Last winter I was having birthday brunch with Dave at the lovely Steadfast Coffee and we ran into my fellow social worker/professional acquaintance, Cameron. She’s so cool. She’s a social worker, yoga instructor, rock climber, a true beauty. The kind of person you want to be like. I had a stack of books, including some cookbooks on our table and it sparked a conversation about cooking as we stood there chatting. We discovered our mutual love for the kitchen. (I know… and she is a cook!) I asked her a “must make” recent recipe of hers and she instantly suggested these falafel meatballs with spaghetti squash. She sent me the link to the recipe. I made it a few weeks later and we all loved it. I have made the recipe a couple of times since, so I think I’ve gotten my groove enough to share it with you, with the tips I’ve garnered along the way.
Since those who read this blog come from a variety of cultures and food exposure, here is a little culinary context: Falafel is traditionally a Greek food, a meatless meatball made from garbanzo beans. This would be yummy served with Greek fixings (like rice and tzatziki sauce). But so far we have been making it with the spaghetti squash and red sauce, as the recipe detailed, and loving it. Spaghetti Squash is a squash that when cooked, becomes threaded like spaghetti noodles. If you haven’t tried making spaghetti squash, you must. It is so magical and fun, that by simply roasting this squash, it cooks such that with a tender pulling of a fork, a bowl full of veggie noodles can be loosened!
1 spaghetti squash
4 Tbsp olive oil, divided
4 cloves of garlic, minced
¼ cup chopped sweet onion
1 15 oz. can of chickpeas, drained, rinsed and dried
1 egg, beaten
½ Parmesan cheese (or nutritional yeast)
¼ cup rolled old-fashioned oats
¼ cup flax or hemp seed
½ cup walnuts, chopped
½ cup fresh basil, chopped
¼ cup chopped dry sun-dried tomatoes
½ tsp. dried oregano
½ tsp. sea salt, adjust to taste
pinch of crushed red pepper flakes
freshly ground black pepper, adjust to taste
Make the falafel balls: Place a Tablespoon of oil in a skillet over medium heat. Add chopped onion and sauté for 2-4 minutes. Add minced garlic and a little coarse salt and pepper. Continue to cook for about 5 minutes or until fragrant.
In a food processor or blender, combine the sautéed onion and garlic, along with all of the remaining ingredients, including the 2 remaining Tbsp of oil.. Combine until texture is well incorporated and smooth. Then roll into small to medium sized balls. (Wetting hands if needed for shaping).
Turn skillet back on, this time to medium and heat up a little oil. Place balls in one layer and brown them, turning them after five minutes or so, turning them so that all sides become brown and firm.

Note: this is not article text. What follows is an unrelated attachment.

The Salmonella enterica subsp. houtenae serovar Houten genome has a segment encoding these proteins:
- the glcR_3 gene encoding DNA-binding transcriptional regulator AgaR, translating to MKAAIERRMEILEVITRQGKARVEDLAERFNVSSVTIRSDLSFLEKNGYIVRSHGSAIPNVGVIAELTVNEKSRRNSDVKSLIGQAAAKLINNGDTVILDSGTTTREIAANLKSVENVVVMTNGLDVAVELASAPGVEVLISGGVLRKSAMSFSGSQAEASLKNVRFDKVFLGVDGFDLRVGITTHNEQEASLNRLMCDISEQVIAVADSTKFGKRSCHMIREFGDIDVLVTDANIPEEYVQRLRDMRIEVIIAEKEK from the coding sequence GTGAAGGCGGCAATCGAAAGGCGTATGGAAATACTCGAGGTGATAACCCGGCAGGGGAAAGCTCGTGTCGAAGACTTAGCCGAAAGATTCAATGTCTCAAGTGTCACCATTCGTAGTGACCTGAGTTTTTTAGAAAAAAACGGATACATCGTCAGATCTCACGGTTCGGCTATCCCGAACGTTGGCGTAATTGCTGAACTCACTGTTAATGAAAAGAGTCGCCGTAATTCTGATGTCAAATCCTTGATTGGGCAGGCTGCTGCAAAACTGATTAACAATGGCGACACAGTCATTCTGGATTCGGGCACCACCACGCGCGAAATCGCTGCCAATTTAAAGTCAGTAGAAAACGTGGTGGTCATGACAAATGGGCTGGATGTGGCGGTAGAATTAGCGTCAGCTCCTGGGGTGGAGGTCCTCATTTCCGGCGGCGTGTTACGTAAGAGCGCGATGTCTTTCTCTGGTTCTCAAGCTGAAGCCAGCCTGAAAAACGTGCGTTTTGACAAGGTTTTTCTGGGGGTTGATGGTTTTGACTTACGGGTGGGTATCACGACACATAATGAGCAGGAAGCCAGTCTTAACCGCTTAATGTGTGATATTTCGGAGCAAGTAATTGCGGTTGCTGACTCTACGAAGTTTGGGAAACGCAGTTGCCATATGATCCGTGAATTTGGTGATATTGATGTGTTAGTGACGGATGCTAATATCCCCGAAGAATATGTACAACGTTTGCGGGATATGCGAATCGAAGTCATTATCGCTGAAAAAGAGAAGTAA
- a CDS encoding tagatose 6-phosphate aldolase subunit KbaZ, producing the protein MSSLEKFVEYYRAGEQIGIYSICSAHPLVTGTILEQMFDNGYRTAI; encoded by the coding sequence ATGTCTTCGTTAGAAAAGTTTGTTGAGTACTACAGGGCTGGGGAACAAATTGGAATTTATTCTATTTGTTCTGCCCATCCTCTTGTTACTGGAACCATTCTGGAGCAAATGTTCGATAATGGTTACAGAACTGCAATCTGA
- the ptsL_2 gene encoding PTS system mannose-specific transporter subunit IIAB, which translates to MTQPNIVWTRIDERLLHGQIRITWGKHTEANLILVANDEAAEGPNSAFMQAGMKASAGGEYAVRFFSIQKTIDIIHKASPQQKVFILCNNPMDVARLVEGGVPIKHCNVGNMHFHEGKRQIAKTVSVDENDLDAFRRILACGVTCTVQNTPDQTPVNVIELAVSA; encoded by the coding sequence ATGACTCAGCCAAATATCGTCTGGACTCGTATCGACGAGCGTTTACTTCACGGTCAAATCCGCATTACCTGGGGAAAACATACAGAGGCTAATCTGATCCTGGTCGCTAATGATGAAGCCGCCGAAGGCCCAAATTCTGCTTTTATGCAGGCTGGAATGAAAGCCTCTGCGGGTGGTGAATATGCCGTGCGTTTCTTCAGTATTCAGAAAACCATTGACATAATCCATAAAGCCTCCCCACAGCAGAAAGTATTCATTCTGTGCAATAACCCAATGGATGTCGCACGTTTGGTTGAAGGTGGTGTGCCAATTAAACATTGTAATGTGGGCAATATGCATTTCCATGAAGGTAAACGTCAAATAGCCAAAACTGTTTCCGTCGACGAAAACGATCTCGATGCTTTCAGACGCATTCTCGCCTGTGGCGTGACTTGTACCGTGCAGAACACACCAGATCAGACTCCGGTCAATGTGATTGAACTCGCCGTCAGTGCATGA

On a work day, I mixed and formed the meatballs in the morning and refrigerated them until dinner time. I then pulled them out and cooked them while the squash was cooking at dinnertime.
Make the Spaghetti Squash:
I usually make a batch of pasta as well as the spaghetti squash, since some of my people are more spaghetti-squash eaters than others.
Preheat oven to 350˚. Carefully slice squash in ½ inch longwise. Using a large spoon, scoop out the middle of the squash, with the membranes and seeds and discard. Rub 1 Tbsp of olive oil on exposed squash flesh. Sprinkle with a little coarse salt and pepper. Place flesh side down on baking sheets (covered with parchment paper or aluminum foil for easy clean up). Place in the preheated oven for 45 minutes or until a knife easily cuts through the skin. Remove from oven. Using a fork, gently scrape the interior of the squash until all the flesh is in ribbons in a bowl. Cover with foil or plastic wrap to keep warm until serving.
You can use your favorite bought sauce, or you can make your own. There are no rules on this. The sauce pictured below was some homemade that we had in the freezer. It’s a simple but fool proof tomato sauce recipe from Martha Stewart. We call it our house sauce.
Pile noodles on the plate, top with meatballs, top with warm sauce. Top with grated parmesan.
It’s a savory, flavorful, healthy meal that is so very satisfying, healthy and affordable.
A little tip: this is not a difficult recipe, nevertheless, there are several steps to take in making it. In fact, as I was making it alone, I thought, “this would be a good recipe to make with a pal!” I find that some recipes are more difficult to co-prepare, and others are well suited for it. With this recipe: one person could chop and sauté while the other measures ingredients; and then both could roll out the balls together, making it super speedy; then one could brown the meatballs, while the other heats the sauce and makes the salad. Meanwhile, an additional friend (or child) could set the table. And in a matter of a few minutes- dinner!
Ringing in my mind is my mother’s mantra: “many hands make light work“.
While I didn’t have much help cooking dinner the other night, it sure was delightful to eat the meal with these goofballs at the table- having fun and enjoying the meal.